Can a limited company help to pay for your garden office?

The COVID-19 crisis stretching out longer than initially predicted. With this, there has been an increase in people having to work from home for sustained periods of time. This has lead to the need for a more sustainable home office set up, evolving way beyond a laptop on the kitchen table.

People are looking towards more permanent fixtures. They need a separate workspace with no family or flatmate distractions, where you can dedicate the time and headspace needed for all those Zoom calls, presentations and emails.

If you’re fortunate enough to have the space, could the garden office be the perfect answer? If so, what are the costs involved – and how do you pay for your garden office?

How much does a garden office cost?

You could build yourself a fairly decent office shed with basic amenities such as heat, lighting and insulation for around £1,500. However, if you were looking for something a bit more on spec then you could be looking at anything between £10,000-£20,000.

On a positive note, the cost of a garden office can be put through your limited company. However, it does come with a few tax implications.

Tax benefits and relief on the costs

A garden office is considered a building for tax purposes. Although the costs of the actual construction and installation is not tax deductible, the company can pay for it.

Generally speaking, this can be the most tax efficient way to pay for the structure. Otherwise, you would have to pay for it from your personal income after tax.

Furthermore, while you can’t claim tax relief on the build itself, you should be able to claim for the costs of fixtures and fittings. This can include things like; electrics, plumbing, insulation, carpets, blinds and curtains, paintings or mirrors and lamps and lampshades.

What about VAT?

Providing your company is VAT registered, it will be able to claim back the VAT on both the cost of the construction and installation, and the contents (i.e. fixtures and fittings) of the garden office.

The company can also claim back VAT on electric, plumbing and water charges for the garden office.

If there is private use of some of the garden office, the opportunity to reclaim VAT may be restricted to only the business use element. This may need to be reviewed regularly if personal use changes over time.

Restrictions may also apply for instance if you are using the Flat Rate VAT scheme. You will only be able to claim back the VAT if you have spent over £2,000 or more on a single capital expenditure purchase. If this is applicable to your limited company, you should speak with our team who can provide you with expert VAT advice or your current advisor.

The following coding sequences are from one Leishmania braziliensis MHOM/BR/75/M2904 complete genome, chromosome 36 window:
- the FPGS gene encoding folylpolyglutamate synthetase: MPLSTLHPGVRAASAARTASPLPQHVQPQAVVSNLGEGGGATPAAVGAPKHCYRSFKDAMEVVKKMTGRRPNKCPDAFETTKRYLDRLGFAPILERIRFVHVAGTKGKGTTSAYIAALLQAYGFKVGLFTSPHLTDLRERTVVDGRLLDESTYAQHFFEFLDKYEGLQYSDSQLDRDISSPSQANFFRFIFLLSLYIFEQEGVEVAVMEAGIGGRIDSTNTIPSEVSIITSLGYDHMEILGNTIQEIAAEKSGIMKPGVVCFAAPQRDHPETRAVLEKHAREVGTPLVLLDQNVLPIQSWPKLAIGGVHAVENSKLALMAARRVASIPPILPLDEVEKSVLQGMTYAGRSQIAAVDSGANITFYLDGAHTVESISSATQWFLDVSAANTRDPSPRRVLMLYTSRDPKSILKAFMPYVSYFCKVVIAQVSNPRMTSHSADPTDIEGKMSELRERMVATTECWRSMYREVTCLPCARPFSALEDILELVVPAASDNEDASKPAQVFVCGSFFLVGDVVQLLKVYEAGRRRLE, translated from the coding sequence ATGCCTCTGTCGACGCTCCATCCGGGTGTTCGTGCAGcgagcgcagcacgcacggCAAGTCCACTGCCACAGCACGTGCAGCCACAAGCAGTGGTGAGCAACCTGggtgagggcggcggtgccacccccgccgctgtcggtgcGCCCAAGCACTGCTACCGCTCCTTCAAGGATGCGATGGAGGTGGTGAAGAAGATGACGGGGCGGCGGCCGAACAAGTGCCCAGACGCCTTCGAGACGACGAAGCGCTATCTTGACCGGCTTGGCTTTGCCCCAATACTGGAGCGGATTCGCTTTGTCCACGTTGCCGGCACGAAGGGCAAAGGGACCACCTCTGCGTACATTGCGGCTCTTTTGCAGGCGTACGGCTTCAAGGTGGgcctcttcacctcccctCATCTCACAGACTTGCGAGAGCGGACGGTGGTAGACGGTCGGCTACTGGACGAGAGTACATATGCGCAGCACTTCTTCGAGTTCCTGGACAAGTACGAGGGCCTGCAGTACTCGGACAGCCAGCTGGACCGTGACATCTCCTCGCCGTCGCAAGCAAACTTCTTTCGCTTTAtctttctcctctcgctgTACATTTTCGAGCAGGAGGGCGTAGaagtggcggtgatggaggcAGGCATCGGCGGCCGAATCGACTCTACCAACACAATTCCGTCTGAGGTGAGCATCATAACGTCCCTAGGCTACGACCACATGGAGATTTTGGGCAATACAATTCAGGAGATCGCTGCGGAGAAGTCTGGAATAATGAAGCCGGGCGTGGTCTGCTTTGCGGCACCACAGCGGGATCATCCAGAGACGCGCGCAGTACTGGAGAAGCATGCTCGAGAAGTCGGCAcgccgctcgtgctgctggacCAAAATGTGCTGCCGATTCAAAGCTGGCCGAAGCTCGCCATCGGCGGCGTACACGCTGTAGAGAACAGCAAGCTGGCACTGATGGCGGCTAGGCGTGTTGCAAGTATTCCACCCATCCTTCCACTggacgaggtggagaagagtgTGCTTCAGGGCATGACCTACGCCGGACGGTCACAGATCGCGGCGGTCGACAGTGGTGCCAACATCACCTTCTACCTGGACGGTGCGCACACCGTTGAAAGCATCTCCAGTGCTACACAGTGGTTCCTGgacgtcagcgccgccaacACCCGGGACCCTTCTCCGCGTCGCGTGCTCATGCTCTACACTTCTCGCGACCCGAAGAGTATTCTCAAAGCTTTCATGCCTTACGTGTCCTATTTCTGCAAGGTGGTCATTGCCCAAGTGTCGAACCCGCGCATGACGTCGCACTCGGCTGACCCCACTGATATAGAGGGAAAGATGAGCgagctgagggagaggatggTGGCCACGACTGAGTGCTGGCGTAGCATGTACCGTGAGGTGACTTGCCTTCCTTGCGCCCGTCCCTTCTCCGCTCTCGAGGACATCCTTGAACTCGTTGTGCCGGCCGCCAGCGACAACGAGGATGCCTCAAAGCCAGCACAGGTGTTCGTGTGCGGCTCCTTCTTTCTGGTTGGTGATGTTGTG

Personal use

If you plan to use your garden office for personal use, consideration will need to be given to the difference in business and personal usage. The company can only claim back the VAT for any business use.

There are also other tax considerations that may need to be addressed if the garden office is going to be used as a personal space in addition to business use.

You will also need to consider if there is any duality of purpose on purchases such as fixtures and fittings used on the building.

Garden offices and planning permission

The location and size of a garden office will determine whether you need planning permission before proceeding. Most conservatories, garages and garden offices do not need permission before building work can go ahead.  

It’s always best however to seek advice from an approved professional or your local planning authority just to ensure your plans do not require permission before going ahead.

Other things to be aware of include a potential exposure to business rates and whether it would impact your insurance cover and mortgage contract.

Tax considerations on a garden office when you sell your home

When you come to eventually sell your home, a small capital gain may arise on the proportion of your property value attributable to the land on which the garden office sits. However, if not utilised elsewhere, your annual exemption allowance (currently £12,300) may be available to offset against the gain, potentially reducing this to nil such that no capital gains tax liability is due

The company will be the entity disposing of the garden office. A small element of the sale proceeds for the disposal of your home should be attributable to the company.  Any gain arising in the company would become liable to corporation tax. Tax consequences may arise on you personally if you fail to reimburse the sale proceeds attributable to the garden office to the company. 

HMRC are increasingly taking an interest into this area. It is therefore a good idea to fully understand what your potential tax exposure might be.

Find out more

If you have any questions, please get in touch with one of our team.